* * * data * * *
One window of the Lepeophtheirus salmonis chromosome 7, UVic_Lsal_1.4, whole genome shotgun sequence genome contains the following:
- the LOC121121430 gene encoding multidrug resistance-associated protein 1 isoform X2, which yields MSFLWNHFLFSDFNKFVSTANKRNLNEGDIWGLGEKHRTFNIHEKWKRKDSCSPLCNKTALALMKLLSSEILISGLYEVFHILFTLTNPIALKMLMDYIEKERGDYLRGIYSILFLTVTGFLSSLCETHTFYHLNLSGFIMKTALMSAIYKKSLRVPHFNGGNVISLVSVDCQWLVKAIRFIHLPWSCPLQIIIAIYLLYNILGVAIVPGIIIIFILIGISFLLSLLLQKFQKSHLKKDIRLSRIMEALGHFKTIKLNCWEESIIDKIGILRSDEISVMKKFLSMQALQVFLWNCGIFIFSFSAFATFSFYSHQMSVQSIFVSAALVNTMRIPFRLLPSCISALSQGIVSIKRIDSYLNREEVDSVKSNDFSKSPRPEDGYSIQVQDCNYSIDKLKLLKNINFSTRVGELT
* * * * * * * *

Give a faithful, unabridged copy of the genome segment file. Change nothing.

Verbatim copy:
One window of the Lepeophtheirus salmonis chromosome 7, UVic_Lsal_1.4, whole genome shotgun sequence genome contains the following:
- the LOC121121430 gene encoding multidrug resistance-associated protein 1 isoform X2, which yields MSFLWNHFLFSDFNKFVSTANKRNLNEGDIWGLGEKHRTFNIHEKWKRKDSCSPLCNKTALALMKLLSSEILISGLYEVFHILFTLTNPIALKMLMDYIEKERGDYLRGIYSILFLTVTGFLSSLCETHTFYHLNLSGFIMKTALMSAIYKKSLRVPHFNGGNVISLVSVDCQWLVKAIRFIHLPWSCPLQIIIAIYLLYNILGVAIVPGIIIIFILIGISFLLSLLLQKFQKSHLKKDIRLSRIMEALGHFKTIKLNCWEESIIDKIGILRSDEISVMKKFLSMQALQVFLWNCGIFIFSFSAFATFSFYSHQMSVQSIFVSAALVNTMRIPFRLLPSCISALSQGIVSIKRIDSYLNREEVDSVKSNDFSKSPRPEDGYSIQVQDCNYSIDKLKLLKNINFSTRVGELT